Three of my senior friends purchased an alarm system from ADT. They were not pleased with the service. They only had the service for a few months. Another Alarm company, Guardian, salesman sold them a new alarm system and told the that he would take care of settling the contract with the ADT alarm system. He told them he would take care of everything. To their surprise they were billed a monthly service fee from both companies. The new alarm company said they would honor the salesman promise and pay off the other company as soon as they receive an invoice from them from the other alarm company. Is it okay to stop payment of funds to the old company? These women are in their 80's on limited income.
4 Answers from Attorneys
Nothing you have said suggests that ADT has breached its contract or agreed to make any changes. It probably does not even know that your friends are dissatisfied or have a new contract with Guardian. Under those circumstances, your friends are still required to honor their ADT contract unless and until ADT says otherwise.
Presumably Guardian will make good on its promise. But ADT does not have to compromise its claim. It can require payment as set forth in your friends' contract, though it likely won't care if the money comes from Guardian instead of your friends. If Guardian doesn't work something out with ADT, then it will be Guardian that has breached and not ADT. And if Guardian fails to make a deal with ADT, your friends will still have to honor their ADT contract.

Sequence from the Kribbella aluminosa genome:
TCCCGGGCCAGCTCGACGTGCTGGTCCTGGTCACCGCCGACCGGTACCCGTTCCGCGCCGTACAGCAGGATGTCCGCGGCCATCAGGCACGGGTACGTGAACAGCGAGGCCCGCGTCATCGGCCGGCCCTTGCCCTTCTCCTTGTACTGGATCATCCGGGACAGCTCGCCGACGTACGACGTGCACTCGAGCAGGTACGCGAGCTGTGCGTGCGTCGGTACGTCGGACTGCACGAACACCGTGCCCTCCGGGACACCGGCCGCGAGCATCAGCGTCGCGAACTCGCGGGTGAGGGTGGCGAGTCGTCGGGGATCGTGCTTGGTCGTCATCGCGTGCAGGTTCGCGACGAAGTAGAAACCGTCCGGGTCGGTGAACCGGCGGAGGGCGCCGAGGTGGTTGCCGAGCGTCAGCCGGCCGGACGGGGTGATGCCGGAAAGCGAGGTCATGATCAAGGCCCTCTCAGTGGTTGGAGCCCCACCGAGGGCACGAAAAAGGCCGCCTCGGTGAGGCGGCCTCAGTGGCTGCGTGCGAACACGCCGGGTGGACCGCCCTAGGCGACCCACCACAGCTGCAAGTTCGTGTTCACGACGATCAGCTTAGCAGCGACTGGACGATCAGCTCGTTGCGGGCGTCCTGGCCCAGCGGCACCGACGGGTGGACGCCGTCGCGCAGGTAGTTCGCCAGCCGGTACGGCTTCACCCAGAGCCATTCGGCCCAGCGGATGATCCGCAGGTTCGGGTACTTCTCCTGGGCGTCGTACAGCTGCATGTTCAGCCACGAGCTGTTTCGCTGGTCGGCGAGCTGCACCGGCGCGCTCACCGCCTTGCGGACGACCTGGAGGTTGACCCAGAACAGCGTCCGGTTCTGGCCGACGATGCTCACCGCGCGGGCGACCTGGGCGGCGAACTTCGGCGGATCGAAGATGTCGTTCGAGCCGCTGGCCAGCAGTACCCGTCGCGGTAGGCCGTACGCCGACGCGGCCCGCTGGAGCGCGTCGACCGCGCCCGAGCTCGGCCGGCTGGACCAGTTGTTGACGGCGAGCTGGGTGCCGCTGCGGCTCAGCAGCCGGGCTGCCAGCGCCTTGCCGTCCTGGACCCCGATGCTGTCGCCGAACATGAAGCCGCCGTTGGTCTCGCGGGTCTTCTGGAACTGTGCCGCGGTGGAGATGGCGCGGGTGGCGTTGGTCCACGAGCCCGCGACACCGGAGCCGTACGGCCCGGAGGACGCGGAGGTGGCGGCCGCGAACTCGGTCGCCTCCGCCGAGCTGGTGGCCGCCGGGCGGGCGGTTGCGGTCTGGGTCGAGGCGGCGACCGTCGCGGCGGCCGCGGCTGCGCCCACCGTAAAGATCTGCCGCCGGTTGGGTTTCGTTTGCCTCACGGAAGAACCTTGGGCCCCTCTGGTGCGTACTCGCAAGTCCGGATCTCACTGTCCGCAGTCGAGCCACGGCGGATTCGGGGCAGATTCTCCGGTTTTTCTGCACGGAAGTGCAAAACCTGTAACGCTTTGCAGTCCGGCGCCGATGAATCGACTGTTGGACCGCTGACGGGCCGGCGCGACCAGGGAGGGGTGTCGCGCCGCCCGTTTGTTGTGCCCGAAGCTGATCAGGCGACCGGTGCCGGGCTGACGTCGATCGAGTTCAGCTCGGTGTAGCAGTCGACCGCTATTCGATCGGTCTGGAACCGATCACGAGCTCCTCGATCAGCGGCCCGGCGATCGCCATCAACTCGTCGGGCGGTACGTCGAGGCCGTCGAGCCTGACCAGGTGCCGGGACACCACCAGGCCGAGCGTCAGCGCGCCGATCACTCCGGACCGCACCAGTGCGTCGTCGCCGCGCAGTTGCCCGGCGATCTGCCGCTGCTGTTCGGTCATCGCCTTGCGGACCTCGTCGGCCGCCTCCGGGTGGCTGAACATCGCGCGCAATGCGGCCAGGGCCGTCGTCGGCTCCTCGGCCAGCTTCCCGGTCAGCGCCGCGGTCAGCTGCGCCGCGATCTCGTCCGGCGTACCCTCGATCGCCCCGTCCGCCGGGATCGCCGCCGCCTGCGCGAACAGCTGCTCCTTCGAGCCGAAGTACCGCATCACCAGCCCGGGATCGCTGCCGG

To clarify: When I said "your friends will still have to honor their ADT contract", I meant that they will not be excused from their obligations under that agreement. Barring some very unusual circumstances, the law will allow them to breach the contract -- provided they are willing to pay whatever damages they might owe due to the breach.
Their contract may say what will happen in the event of a breach. It may very well say that, if either side sues the other for a breach, the losing party must pay the winning party's attorney fees and costs. So your friends should be very careful about whether and how they breach their contract.
Of course, the time for them to consider these issues was before they signed on with Guardian.
I agree with Mr. Hoffman. A contract is valid and enforceable until it expires or is canceled or discharged in some manner permitted by law. Merely finding another supplier you like better does not terminate the contract, nor does the promise of the Guardian salesman have such effect unless and until he fulfills his promise. The ADT bill should be paid.
It sounds like their are breaches of contract (ADT) and possible elder abuse. An attorney farmiliar with this issues should be consulted.
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